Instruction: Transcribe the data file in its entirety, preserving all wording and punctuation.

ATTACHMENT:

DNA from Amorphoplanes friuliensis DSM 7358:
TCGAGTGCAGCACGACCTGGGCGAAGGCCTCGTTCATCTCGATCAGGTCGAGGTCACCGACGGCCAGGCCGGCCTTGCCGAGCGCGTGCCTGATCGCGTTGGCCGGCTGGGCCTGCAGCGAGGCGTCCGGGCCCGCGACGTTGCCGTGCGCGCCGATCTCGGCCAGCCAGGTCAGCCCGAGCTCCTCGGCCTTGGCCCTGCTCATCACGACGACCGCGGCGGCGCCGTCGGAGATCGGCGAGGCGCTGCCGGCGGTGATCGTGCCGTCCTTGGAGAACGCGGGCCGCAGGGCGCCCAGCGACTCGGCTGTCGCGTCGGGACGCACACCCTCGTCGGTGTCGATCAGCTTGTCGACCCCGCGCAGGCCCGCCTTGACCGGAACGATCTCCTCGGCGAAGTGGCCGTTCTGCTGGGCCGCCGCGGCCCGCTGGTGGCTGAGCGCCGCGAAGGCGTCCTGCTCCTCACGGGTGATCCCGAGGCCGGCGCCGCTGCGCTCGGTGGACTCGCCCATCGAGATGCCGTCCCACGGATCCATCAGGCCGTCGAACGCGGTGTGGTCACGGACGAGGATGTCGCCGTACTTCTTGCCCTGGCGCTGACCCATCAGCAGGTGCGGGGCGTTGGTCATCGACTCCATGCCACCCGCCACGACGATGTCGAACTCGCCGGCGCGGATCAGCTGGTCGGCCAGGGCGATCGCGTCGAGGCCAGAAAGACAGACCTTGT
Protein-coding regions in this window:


DNA from Amorphoplanes friuliensis DSM 7358:
TCGAGTGCAGCACGACCTGGGCGAAGGCCTCGTTCATCTCGATCAGGTCGAGGTCACCGACGGCCAGGCCGGCCTTGCCGAGCGCGTGCCTGATCGCGTTGGCCGGCTGGGCCTGCAGCGAGGCGTCCGGGCCCGCGACGTTGCCGTGCGCGCCGATCTCGGCCAGCCAGGTCAGCCCGAGCTCCTCGGCCTTGGCCCTGCTCATCACGACGACCGCGGCGGCGCCGTCGGAGATCGGCGAGGCGCTGCCGGCGGTGATCGTGCCGTCCTTGGAGAACGCGGGCCGCAGGGCGCCCAGCGACTCGGCTGTCGCGTCGGGACGCACACCCTCGTCGGTGTCGATCAGCTTGTCGACCCCGCGCAGGCCCGCCTTGACCGGAACGATCTCCTCGGCGAAGTGGCCGTTCTGCTGGGCCGCCGCGGCCCGCTGGTGGCTGAGCGCCGCGAAGGCGTCCTGCTCCTCACGGGTGATCCCGAGGCCGGCGCCGCTGCGCTCGGTGGACTCGCCCATCGAGATGCCGTCCCACGGATCCATCAGGCCGTCGAACGCGGTGTGGTCACGGACGAGGATGTCGCCGTACTTCTTGCCCTGGCGCTGACCCATCAGCAGGTGCGGGGCGTTGGTCATCGACTCCATGCCACCCGCCACGACGATGTCGAACTCGCCGGCGCGGATCAGCTGGTCGGCCAGGGCGATCGCGTCGAGGCCAGAAAGACAGACCTTGT
Protein-coding regions in this window: